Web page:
The final battle between Yamata no Orochi and Utsuno Ikusagami was significantly edited at the request of Toho executives, who felt the film was too long. A second scene of Yamato Takeru jumping onto one of Orochi's heads was also cut.

Gallery[edit | edit source]

Main article: Orochi, the Eight-Headed Dragon/Gallery.

Soundtrack[edit | edit source]

Main article: Orochi, the Eight-Headed Dragon (soundtrack).

Alternate titles[edit | edit source]

  • Yamato Takeru (Japanese title / alternate English title)
  • Prince Yamato (alternate English title)
  • Orochi, the Multiheaded Dragon (alternate English title)
  • Madra the Eight-Headed Monster (Madra die Acht-Headed Monster, Germany)

Theatrical releases[edit | edit source]

U.S. release[edit | edit source]

Orochi, the Eight-Headed Dragon was dubbed into English in Hong Kong. Voice actors included Chris Hilton as Emperor Keiko and Seiryu, and Rik Thomas as Tsukinowa and Kumaso Takeru. The film went direct to video in the United States under its international title. ADV Films first released it on VHS in 1999, then on DVD in 2003.

Box office[edit | edit source]

Orochi, the Eight-Headed Dragon performed poorly at the Japanese box office, grossing only ¥800,000,000 with approximately 1,500,000 admissions.[3] By comparison, Toho's other 1994 kaiju film, Godzilla vs. SpaceGodzilla, made ¥1,650,000,000. Its failure forced the studio to eventually abandon its plans for a trilogy, with a sequel featuring a new monster named Bagan scheduled for 1997 but ultimately cancelled.

Reception[edit | edit source]

On the review aggregator website Rotten Tomatoes, Orochi, the Eight-Headed Dragon currently has a 30% Audience Score, based on over 1,000 ratings. Its average rating there is 2.9/5. The film remains fairly obscure among kaiju fans due to its limited availability on home video. Toho Kingdom's Anthony Romero gave the movie a 1.5/5 rating, citing it as "pretty lackluster across the board" being "plagued by a weak script and a hollow cast of characters", with "bland acting, [and] special effects", and a musical score that "would have been more appropriate for a television show". However, he does state that the monsters featured in the film "were well done in terms of details," though they "are far less impressive once they are seen in motion". Writing for Alternate Ending, Tim Brayton took aim at its low production values, calling it "an early '80s European fantasy adventure with just enough of a distinct Japanese sensibility in the themes and dialogue to mark it out."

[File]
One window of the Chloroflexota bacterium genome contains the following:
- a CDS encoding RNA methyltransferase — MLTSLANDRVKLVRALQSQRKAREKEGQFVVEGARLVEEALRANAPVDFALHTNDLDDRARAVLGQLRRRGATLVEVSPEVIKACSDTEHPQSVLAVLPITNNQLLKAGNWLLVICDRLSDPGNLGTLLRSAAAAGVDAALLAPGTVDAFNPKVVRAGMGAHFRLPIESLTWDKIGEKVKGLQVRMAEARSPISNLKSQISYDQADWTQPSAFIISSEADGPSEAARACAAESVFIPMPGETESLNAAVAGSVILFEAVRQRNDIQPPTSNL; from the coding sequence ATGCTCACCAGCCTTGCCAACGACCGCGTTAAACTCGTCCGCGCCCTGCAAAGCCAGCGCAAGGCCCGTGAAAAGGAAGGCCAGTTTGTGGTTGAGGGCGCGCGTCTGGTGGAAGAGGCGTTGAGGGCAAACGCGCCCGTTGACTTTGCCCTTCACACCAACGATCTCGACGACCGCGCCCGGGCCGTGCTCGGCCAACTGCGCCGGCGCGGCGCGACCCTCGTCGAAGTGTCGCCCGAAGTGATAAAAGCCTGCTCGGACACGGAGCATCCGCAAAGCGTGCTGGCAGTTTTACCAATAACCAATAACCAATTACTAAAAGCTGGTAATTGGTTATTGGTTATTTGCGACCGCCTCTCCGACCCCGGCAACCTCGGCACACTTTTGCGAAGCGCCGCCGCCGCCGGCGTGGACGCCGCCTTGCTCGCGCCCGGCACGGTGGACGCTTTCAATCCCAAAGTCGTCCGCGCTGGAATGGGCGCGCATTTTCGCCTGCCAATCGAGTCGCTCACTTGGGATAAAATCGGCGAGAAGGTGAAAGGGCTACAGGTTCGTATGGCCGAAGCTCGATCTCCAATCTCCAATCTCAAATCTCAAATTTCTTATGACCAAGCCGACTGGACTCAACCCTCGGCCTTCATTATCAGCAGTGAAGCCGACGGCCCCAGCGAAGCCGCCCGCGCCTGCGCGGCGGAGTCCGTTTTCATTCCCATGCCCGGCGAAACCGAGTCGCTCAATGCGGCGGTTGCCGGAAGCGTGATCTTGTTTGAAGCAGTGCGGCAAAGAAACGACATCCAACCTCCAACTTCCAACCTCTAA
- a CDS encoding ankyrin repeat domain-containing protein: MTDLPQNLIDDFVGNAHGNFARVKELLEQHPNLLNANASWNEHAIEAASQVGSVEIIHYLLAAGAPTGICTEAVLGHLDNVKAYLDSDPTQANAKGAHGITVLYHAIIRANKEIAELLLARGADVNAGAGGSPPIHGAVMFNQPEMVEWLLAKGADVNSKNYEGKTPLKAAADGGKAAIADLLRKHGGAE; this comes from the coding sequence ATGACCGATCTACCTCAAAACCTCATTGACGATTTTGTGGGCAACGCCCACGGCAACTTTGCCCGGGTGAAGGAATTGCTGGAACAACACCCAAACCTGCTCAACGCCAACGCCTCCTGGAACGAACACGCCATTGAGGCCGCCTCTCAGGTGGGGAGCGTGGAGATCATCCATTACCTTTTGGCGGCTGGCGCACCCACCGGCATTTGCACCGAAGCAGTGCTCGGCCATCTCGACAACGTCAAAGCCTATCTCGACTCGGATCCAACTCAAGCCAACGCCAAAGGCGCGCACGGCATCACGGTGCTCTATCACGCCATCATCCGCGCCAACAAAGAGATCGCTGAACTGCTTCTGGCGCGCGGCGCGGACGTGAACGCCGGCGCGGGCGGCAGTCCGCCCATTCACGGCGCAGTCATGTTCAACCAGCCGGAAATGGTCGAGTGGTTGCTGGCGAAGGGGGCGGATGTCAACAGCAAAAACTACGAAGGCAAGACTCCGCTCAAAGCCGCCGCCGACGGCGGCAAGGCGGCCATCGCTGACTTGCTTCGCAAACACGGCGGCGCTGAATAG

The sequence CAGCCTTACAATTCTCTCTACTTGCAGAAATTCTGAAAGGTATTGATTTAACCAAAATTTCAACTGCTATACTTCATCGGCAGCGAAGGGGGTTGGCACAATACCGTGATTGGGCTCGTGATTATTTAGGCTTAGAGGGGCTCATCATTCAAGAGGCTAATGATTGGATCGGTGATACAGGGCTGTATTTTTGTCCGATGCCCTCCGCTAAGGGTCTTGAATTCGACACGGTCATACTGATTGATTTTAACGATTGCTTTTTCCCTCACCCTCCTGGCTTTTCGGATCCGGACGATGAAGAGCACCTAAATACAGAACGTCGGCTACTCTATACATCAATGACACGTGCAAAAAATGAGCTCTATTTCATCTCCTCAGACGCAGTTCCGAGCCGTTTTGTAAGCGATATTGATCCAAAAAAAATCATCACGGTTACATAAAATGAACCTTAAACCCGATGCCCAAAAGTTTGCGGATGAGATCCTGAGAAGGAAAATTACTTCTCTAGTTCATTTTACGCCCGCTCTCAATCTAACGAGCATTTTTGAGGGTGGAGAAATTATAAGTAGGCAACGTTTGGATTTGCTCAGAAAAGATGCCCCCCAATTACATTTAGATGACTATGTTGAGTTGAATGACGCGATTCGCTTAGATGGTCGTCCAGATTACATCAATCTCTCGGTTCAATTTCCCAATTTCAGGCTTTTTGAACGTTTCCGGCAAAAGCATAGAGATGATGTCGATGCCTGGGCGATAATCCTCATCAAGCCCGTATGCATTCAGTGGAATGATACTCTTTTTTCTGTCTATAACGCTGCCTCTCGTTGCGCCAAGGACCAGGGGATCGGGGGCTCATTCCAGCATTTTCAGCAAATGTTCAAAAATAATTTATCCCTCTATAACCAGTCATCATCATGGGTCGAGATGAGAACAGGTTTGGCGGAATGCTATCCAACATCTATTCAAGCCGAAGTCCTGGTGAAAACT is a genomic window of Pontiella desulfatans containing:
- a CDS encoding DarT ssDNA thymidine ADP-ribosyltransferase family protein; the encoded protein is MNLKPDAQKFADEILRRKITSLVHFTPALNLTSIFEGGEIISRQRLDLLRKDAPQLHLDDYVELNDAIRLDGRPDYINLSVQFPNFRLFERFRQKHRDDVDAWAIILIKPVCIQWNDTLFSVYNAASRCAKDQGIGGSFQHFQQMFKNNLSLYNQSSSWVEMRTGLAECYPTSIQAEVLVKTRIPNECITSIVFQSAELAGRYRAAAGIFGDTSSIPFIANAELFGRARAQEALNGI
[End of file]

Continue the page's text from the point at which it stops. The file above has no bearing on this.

Video releases[edit | edit source]

ADV Films DVD (2003)[4]

  • Region: 1
  • Discs: 1
  • Audio: Japanese (2.0 Mono), English (2.0 Mono)
  • Special features: Trailers
  • Notes: Out of print.

Toho DVD (2004)

  • Region: 2
  • Discs: 1
  • Audio: Japanese
  • Subtitles: Japanese
  • Notes: The DVD has been reissued twice since its initial release on August 27, 2004: on February 7, 2014, and on August 19, 2015.

Though Orochi, the Eight-Headed Dragon is not available on Blu-ray, an HD version can be rented or purchased on the Japanese versions of Amazon Video and iTunes.

Videos[edit | edit source]

Japanese Orochi, the Eight-Headed Dragon newsflash/special announcement trailer
Japanese Orochi, the Eight-Headed Dragon newsflash/special announcement trailer
Japanese Orochi, the Eight-Headed Dragon newsflash/special announcement trailer
Japanese Orochi, the Eight-Headed Dragon TV spots
English Orochi, the Eight-Headed Dragon trailer

References[edit | edit source]

This is a list of references for Orochi, the Eight-Headed Dragon. These citations are used to identify the reliable sources on which this article is based. These references appear inside articles in the form of superscript numbers, which look like this: [1]

  1. "1994 Japanese Film Distribution Revenue". Kinema Junpo. February 1995. p. 156.
  2. Takao Okawara Interview II by David Milner
  3. Takao Okawara Interview III by David Milner
  4. Amazon.com: Orochi: The Eight-Headed Dragon (1999)